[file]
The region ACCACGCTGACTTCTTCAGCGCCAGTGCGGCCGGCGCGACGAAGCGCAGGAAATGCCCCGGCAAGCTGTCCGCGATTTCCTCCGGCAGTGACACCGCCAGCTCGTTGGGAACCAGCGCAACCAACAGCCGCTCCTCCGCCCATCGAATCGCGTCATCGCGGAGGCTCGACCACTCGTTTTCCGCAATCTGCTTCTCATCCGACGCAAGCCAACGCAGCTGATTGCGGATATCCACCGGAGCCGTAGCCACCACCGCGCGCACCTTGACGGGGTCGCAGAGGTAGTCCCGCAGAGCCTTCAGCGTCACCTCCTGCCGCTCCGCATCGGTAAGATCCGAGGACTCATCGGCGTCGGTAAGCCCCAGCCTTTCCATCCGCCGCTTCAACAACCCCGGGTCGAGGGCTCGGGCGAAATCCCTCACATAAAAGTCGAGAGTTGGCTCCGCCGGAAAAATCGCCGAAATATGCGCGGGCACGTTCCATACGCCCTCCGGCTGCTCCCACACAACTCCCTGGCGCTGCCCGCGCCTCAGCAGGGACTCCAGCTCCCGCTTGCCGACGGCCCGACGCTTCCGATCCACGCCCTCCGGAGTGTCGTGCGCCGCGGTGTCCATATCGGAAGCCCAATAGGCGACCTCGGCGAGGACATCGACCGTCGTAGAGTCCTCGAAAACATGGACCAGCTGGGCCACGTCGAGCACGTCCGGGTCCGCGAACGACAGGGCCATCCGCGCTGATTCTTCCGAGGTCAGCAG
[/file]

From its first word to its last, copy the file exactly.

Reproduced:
The region ACCACGCTGACTTCTTCAGCGCCAGTGCGGCCGGCGCGACGAAGCGCAGGAAATGCCCCGGCAAGCTGTCCGCGATTTCCTCCGGCAGTGACACCGCCAGCTCGTTGGGAACCAGCGCAACCAACAGCCGCTCCTCCGCCCATCGAATCGCGTCATCGCGGAGGCTCGACCACTCGTTTTCCGCAATCTGCTTCTCATCCGACGCAAGCCAACGCAGCTGATTGCGGATATCCACCGGAGCCGTAGCCACCACCGCGCGCACCTTGACGGGGTCGCAGAGGTAGTCCCGCAGAGCCTTCAGCGTCACCTCCTGCCGCTCCGCATCGGTAAGATCCGAGGACTCATCGGCGTCGGTAAGCCCCAGCCTTTCCATCCGCCGCTTCAACAACCCCGGGTCGAGGGCTCGGGCGAAATCCCTCACATAAAAGTCGAGAGTTGGCTCCGCCGGAAAAATCGCCGAAATATGCGCGGGCACGTTCCATACGCCCTCCGGCTGCTCCCACACAACTCCCTGGCGCTGCCCGCGCCTCAGCAGGGACTCCAGCTCCCGCTTGCCGACGGCCCGACGCTTCCGATCCACGCCCTCCGGAGTGTCGTGCGCCGCGGTGTCCATATCGGAAGCCCAATAGGCGACCTCGGCGAGGACATCGACCGTCGTAGAGTCCTCGAAAACATGGACCAGCTGGGCCACGTCGAGCACGTCCGGGTCCGCGAACGACAGGGCCATCCGCGCTGATTCTTCCGAGGTCAGCAG